Humanities alum explains how BYU shaped his career


A BYU graduate and successful international lawyer explained in a seminar on Thursday how his undergraduate degrees in Chinese and philosophy, plus the influence of the gospel, have shaped his career.

The seminar was sponsored by the College of Humanities and took place in the Joseph F. Smith Building.

Speaker Timothy Stanford spoke about how his BYU degrees in Philosophy and Chinese, combined with the gospel influence affected his career. Photo courtesy Michael Bush
Speaker Timothy Stratford spoke about how his BYU degrees in philosophy and Chinese, combined with the gospel, have shaped his career. (Photo courtesy Scott Gemmell)

Timothy Stratford is a graduate of Harvard Law School and a current partner in the Beijing office of Covington & Burling LLP. He and his wife moved to China in 1982, where they raised their three children and lived for over 25 years.

“I have found something very valuable about putting BYU on my résumé,” Stratford said. “It allows me, in a rather quiet way, to let other people know about my religious tradition.”

Like many other BYU graduates and students, Stratford learned Chinese on his mission in Hong Kong, which sparked his interest in the language and culture. Since he first moved there in 1982, China has undergone major changes.

“We were able to witness what I think is the greatest transformation of a large group of people that has ever taken place in the history of this world. Never before have so many people changed in so many profound ways so rapidly as we have seen in China in the last 30 years,” Stratford said. “Today, a degree in Chinese is more valuable than ever before.”

Stratford explained how China’s business market has become a major world power, even just in the last 10 years.

“I tell American companies that they need to have a China strategy,” Stratford said. “Either because the Chinese market is going to be so important to you that you’d better figure out how to get into that market, or because you’re going to have Chinese competitors who are going to come compete with you in your market.”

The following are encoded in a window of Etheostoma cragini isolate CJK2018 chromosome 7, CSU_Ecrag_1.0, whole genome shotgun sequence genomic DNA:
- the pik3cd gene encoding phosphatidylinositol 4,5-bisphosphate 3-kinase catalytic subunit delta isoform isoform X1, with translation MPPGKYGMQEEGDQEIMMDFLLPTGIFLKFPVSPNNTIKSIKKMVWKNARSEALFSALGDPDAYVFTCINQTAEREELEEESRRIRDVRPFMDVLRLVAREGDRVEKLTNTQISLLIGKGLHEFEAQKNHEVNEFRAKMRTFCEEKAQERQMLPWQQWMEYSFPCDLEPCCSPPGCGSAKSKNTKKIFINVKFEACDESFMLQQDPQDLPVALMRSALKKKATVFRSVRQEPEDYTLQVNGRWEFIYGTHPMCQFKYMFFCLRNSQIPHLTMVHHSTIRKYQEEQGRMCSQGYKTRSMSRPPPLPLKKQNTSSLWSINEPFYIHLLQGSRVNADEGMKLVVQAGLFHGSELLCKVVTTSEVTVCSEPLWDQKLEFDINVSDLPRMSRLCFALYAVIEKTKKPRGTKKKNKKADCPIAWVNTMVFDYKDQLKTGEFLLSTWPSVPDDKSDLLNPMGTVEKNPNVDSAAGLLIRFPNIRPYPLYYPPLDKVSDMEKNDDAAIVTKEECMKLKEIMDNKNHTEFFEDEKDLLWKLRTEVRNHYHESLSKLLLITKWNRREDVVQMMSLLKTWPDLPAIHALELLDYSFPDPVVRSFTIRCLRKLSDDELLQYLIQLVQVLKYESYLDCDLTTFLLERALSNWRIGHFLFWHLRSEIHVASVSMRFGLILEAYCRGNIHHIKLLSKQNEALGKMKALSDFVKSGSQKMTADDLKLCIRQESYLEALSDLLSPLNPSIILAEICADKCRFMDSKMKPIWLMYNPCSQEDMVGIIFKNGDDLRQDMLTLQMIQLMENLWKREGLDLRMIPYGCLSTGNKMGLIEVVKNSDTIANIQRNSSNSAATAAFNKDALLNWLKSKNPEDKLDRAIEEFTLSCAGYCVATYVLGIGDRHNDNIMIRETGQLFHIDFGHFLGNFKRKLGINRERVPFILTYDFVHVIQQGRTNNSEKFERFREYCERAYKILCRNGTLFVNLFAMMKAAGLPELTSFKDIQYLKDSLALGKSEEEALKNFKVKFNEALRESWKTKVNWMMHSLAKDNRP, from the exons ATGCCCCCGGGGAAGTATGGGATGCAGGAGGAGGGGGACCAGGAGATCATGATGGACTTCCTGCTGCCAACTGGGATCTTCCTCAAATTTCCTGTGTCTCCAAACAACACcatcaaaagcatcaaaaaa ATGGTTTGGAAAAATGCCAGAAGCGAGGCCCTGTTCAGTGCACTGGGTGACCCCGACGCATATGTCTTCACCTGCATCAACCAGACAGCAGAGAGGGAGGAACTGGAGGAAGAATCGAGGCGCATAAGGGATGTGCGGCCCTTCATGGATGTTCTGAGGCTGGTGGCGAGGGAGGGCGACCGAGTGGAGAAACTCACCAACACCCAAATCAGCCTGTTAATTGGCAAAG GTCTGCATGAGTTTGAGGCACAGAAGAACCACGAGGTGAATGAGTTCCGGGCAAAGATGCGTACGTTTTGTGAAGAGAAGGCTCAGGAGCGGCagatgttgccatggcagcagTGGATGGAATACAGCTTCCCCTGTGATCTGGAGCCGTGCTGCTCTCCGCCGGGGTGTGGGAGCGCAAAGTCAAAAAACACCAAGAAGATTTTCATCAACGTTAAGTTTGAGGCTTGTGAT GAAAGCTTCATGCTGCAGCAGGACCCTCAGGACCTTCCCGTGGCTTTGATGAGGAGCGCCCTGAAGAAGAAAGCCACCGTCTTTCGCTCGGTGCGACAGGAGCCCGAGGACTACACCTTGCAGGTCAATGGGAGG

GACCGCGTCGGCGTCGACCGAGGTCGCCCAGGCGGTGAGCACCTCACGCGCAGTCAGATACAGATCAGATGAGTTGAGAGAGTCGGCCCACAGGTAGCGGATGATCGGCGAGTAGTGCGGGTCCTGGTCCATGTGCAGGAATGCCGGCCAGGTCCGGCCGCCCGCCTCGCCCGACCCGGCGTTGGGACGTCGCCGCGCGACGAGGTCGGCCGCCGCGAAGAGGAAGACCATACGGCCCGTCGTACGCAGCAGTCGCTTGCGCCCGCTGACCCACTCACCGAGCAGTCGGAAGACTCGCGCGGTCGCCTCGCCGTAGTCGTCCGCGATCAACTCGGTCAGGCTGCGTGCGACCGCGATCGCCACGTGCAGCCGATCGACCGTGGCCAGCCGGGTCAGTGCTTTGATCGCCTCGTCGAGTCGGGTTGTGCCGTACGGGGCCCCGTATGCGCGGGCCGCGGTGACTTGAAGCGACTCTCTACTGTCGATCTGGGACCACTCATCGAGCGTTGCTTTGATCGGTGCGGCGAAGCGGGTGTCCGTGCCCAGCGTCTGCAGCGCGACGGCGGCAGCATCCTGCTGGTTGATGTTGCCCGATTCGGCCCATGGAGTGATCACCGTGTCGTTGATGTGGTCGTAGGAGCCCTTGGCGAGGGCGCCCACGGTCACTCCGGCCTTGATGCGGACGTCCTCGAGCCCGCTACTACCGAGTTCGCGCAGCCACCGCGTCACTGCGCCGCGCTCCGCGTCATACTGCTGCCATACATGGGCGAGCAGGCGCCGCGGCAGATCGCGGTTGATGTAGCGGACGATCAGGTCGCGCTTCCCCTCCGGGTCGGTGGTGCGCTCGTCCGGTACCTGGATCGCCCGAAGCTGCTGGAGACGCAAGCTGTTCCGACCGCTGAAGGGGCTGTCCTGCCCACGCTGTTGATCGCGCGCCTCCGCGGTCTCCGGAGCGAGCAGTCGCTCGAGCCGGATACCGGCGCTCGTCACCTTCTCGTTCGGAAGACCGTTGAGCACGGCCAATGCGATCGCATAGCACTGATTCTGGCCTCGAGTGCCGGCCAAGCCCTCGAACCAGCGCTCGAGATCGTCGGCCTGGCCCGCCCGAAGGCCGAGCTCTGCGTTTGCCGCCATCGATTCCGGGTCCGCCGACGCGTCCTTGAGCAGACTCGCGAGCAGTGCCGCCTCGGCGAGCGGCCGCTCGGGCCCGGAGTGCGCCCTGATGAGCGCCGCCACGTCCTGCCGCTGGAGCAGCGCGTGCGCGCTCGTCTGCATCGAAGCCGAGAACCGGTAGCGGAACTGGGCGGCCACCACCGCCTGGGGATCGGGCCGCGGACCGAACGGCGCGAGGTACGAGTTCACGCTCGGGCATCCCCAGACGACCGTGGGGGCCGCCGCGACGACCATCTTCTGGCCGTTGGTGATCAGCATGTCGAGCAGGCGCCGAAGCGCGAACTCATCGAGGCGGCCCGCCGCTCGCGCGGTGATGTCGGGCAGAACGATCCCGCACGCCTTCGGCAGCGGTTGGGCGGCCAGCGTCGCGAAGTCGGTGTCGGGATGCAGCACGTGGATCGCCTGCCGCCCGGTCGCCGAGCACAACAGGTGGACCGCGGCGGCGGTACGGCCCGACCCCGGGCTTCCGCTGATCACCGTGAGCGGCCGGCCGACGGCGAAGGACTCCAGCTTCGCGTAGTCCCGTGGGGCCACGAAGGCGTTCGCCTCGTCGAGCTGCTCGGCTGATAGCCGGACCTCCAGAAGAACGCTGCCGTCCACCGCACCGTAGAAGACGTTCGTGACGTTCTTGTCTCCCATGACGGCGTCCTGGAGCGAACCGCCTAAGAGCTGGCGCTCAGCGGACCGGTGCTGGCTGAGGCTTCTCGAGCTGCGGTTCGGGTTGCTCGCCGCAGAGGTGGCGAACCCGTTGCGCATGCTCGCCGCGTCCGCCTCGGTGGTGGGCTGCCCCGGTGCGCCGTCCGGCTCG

Stratford also told students that they need to work hard to set themselves apart from competitors.

“To those of you who are studying Chinese, I would say that if you really want to use it, you’re going to have to get good at it,” Stratford said. “You’re going to have to work hard and be fluent. … If you can negotiate and read Chinese legal documents, you will really set yourself apart in the job market.”

Stratford  then explained the value of a degree in philosophy.

“Philosophy helps you understand more clearly what people really think. It teaches you to listen, to read carefully, to ask questions, to define your terms and to recognize the assumptions that are being made in a conversation,” Stratford said. “Philosophy is extremely helpful to you whenever the task at hand involves understanding and reconciling differences in opinion, which happens frequently in the business world.”

Stratford concluded his talk by discussing how the gospel can direct people in their education, careers and life decisions.

“We ask the Lord, ‘What should I do with my life? What would you like me to do?’ And the answer is, keep His commandments and seek to bring forth and establish the cause of Zion,” Stratford explained.

He told students that the Lord usually leaves life decisions up to us. He sets guidelines and provides direction as we seek, ask and learn wisdom, but He expects us to use our agency as we build up His kingdom.

“I believe that my humanities education has been very important in helping me build the kingdom of God,” Stratford said. “I think that because I have wanted to try to live my life as the Lord desires me to that I have been blessed in many, many ways.”

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